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7 Easter Dangers for Your Pet

For most people Easter brings fond memories of egg hunts, Easter baskets filled with sweet treats galore: chocolate bunnies, marshmallow chicks, sugary jelly beans and snack-size versions of nearly every candy product imaginable. But be careful! These Easter staples can be dangerous to your petís health. But donít worry, you donít have to give up your favorite traditions to have a safe holiday. Watch out for these hazards, supervise your pets closely and try our substitution tips and everyone can have a Hoppy Easter!

As parents, we often warn our children, "Now don't eat too much or you'll make yourself sick." At worst, a child who stuffs themselves with chocolate may develop nausea and a stomachache. But for our furry friends who get into the Easter goodies, "getting sick" may be the least of it. Many of the sweet treats mentioned above can actually be fatal to dogs, cats and other small animals.

As responsible pet owners, it's our job to protect our pets from harm. And though pet parents routinely give their companion animals human food, this is almost always a mistake.

Yes, many pets prefer to eat what we eat. Yes, household pets (especially dogs) really like sweet, sugary foods. And yes, it feels good to pamper Fido or Fluffy by giving them "just a little taste" of what we're having for supper. But many of the foods that humans enjoy can not only cause illness for your beloved dog or cat, they can even be fatal. And given how small a cat or dog is compared to a human, sometimes it doesn't take much.

The following seven holiday products are the most common Easter dangers:

Eggs - Dyed and Plastic

Shiny plastic eggs may look like toys to your pets. If they chew and swallow the plastic, it can cause intestinal problems that may require surgery. Fresh, hardboiled eggs are not dangerous, but eggs spoil quickly. If days later your pet finds and eats an egg that was undiscovered during the Easter hunt, it can make them very sick. Tip: Keep track of the number of eggs hidden and make sure all are accounted for at the end of the hunt.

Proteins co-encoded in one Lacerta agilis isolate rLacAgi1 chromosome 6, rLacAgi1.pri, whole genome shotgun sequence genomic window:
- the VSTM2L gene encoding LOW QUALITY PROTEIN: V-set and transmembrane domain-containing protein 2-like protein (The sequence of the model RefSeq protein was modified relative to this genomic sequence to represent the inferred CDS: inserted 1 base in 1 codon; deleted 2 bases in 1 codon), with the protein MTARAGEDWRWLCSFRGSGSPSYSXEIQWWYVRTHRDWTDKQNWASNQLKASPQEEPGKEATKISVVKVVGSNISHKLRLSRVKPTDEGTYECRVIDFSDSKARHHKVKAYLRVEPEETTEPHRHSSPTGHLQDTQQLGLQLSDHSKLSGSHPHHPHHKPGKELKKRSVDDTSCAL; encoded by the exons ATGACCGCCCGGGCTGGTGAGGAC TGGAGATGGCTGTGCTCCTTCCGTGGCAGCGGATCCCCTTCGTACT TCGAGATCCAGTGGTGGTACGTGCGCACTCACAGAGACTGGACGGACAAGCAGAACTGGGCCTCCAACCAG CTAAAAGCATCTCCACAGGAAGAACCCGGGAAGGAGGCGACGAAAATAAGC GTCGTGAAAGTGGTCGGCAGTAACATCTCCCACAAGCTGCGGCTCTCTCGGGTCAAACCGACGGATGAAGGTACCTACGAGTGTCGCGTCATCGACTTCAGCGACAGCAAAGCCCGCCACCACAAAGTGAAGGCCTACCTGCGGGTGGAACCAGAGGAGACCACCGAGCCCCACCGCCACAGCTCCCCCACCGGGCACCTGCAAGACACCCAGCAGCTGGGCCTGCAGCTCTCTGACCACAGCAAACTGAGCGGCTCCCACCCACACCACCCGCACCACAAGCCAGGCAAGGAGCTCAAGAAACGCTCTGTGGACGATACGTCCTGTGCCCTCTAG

Easter Grass

Cats are especially attracted to these shiny shreds, and just like tinsel, ingesting this "grass" may be lethal. Pets can not digest it, leading to the threads getting stuck in and damaging their intestines. Tip: A better choice? Try using paper, or even real grass!

Chocolate

Most adults already know how dangerous chocolate is for pets, but it is important children know as well. Make sure to tell your kids that sharing with the family pet could make them very sick. Still, supervision is key. Tip: With chocolate bunnies in every basket, and chocolate eggs hidden around the house, it may be best if your pets are in kept in an Easter free zone during the festivities.

Chocolate is one of the most deadly foods for pets (both cats and dogs; dark chocolate is worst, white chocolate has the lowest risk). It's not only high in fat, it contains two nervous system stimulants, caffeine and theobromine. The fat can make your pet vomit or cause diarrhea unpleasant, but usually not fatal. It's the stimulants that can cause death. Theobromine is both a cardiac stimulant and a diuretic. A dog that ingests an overdose of chocolate may be fine at first, but will probably become excited and hyperactive within a few hours. It may pass large quantities of urine and become unusually thirsty. The theobromine will cause your pet's heart rate to accelerate or beat irregularly, either of which can cause death (especially with exercise. )